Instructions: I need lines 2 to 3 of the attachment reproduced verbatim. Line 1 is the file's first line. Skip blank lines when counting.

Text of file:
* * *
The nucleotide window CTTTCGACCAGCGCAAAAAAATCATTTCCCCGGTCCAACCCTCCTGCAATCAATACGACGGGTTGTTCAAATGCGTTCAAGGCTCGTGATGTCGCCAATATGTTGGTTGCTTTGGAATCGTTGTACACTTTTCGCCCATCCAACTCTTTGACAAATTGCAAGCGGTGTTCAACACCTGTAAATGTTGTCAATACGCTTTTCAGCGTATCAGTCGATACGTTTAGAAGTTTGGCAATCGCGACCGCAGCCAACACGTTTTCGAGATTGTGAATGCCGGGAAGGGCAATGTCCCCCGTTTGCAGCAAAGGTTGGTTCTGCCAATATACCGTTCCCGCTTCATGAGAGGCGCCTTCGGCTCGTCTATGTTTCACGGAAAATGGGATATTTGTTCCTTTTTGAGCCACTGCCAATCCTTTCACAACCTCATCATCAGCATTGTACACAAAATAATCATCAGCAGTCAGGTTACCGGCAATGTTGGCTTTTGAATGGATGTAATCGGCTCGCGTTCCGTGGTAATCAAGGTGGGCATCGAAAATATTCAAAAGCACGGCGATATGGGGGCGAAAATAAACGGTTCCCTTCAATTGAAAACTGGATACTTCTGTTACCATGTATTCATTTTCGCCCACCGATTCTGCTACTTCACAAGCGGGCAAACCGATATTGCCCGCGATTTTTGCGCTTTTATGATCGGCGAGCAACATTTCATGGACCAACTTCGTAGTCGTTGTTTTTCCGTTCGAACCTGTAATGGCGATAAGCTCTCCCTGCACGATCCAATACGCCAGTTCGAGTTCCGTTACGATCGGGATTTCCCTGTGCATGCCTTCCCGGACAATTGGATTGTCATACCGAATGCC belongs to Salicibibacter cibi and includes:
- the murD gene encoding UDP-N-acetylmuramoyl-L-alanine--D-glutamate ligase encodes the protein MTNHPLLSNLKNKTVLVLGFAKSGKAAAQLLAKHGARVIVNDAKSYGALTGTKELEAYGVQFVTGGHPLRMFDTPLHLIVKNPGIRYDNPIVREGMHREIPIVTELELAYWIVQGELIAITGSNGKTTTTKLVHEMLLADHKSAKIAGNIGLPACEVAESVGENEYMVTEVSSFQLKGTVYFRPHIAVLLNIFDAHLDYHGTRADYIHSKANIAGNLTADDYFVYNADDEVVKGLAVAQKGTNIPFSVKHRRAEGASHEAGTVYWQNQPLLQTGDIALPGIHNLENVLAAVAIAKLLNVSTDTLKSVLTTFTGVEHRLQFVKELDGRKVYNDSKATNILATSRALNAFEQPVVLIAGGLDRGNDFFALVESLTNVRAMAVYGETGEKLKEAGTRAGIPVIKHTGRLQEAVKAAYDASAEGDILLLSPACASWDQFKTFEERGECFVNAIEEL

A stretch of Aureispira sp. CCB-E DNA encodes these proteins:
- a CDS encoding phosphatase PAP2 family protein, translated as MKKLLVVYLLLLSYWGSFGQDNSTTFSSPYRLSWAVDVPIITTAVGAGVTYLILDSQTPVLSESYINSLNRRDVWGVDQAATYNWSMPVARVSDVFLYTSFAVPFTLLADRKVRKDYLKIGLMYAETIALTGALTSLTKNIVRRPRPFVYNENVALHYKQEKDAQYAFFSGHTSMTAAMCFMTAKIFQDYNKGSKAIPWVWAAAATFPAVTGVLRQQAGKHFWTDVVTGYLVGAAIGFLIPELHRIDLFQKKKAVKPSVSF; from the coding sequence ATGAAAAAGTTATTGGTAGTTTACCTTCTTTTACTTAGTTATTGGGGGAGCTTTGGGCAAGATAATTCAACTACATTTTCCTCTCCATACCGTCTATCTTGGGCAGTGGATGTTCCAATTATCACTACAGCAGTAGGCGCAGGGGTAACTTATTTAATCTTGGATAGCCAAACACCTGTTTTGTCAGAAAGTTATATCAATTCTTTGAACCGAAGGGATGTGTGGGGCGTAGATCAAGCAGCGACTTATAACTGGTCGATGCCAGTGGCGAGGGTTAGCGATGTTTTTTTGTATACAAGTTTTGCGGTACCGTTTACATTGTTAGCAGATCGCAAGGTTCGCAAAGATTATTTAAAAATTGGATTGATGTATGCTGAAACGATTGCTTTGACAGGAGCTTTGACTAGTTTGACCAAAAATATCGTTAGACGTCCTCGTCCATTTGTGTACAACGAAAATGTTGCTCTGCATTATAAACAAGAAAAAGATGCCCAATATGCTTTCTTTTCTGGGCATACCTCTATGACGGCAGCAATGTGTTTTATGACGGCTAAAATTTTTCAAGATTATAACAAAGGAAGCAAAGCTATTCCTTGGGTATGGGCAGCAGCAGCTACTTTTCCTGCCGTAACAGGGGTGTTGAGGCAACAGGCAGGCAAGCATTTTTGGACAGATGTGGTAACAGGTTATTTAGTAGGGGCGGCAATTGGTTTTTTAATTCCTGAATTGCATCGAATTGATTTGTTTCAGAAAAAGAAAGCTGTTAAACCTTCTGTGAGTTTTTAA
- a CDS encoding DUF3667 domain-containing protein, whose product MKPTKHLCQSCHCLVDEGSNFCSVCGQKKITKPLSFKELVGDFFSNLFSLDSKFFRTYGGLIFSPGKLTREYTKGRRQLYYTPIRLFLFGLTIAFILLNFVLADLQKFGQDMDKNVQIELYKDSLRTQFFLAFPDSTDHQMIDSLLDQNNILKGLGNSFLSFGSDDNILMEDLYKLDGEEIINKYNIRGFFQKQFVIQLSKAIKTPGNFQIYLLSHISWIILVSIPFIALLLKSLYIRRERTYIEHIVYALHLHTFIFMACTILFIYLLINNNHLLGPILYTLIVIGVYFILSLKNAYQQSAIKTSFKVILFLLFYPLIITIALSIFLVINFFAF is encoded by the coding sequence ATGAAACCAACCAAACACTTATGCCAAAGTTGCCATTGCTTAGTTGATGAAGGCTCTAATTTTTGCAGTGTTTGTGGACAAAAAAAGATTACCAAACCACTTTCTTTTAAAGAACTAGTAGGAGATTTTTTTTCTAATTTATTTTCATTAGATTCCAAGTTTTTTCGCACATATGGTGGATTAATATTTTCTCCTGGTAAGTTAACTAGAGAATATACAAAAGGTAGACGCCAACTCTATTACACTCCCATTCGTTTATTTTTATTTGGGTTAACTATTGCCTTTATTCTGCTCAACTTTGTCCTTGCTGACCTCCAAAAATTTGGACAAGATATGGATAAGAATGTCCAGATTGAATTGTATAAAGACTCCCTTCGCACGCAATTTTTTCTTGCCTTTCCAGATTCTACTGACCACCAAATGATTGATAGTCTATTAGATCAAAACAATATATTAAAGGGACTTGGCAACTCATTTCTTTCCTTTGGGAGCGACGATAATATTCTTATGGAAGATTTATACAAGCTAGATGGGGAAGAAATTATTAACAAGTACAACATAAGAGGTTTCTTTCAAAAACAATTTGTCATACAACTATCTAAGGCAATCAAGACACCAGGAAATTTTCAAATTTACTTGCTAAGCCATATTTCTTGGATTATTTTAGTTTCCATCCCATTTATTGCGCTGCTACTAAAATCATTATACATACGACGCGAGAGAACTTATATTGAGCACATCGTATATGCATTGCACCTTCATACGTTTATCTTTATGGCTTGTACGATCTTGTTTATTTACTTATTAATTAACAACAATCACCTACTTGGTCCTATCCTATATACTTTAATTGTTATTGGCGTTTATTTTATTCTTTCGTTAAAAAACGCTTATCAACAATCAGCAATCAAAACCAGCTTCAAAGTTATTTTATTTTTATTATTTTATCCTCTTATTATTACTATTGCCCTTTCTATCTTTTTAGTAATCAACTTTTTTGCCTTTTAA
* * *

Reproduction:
- the murD gene encoding UDP-N-acetylmuramoyl-L-alanine--D-glutamate ligase encodes the protein MTNHPLLSNLKNKTVLVLGFAKSGKAAAQLLAKHGARVIVNDAKSYGALTGTKELEAYGVQFVTGGHPLRMFDTPLHLIVKNPGIRYDNPIVREGMHREIPIVTELELAYWIVQGELIAITGSNGKTTTTKLVHEMLLADHKSAKIAGNIGLPACEVAESVGENEYMVTEVSSFQLKGTVYFRPHIAVLLNIFDAHLDYHGTRADYIHSKANIAGNLTADDYFVYNADDEVVKGLAVAQKGTNIPFSVKHRRAEGASHEAGTVYWQNQPLLQTGDIALPGIHNLENVLAAVAIAKLLNVSTDTLKSVLTTFTGVEHRLQFVKELDGRKVYNDSKATNILATSRALNAFEQPVVLIAGGLDRGNDFFALVESLTNVRAMAVYGETGEKLKEAGTRAGIPVIKHTGRLQEAVKAAYDASAEGDILLLSPACASWDQFKTFEERGECFVNAIEEL

A stretch of Aureispira sp. CCB-E DNA encodes these proteins: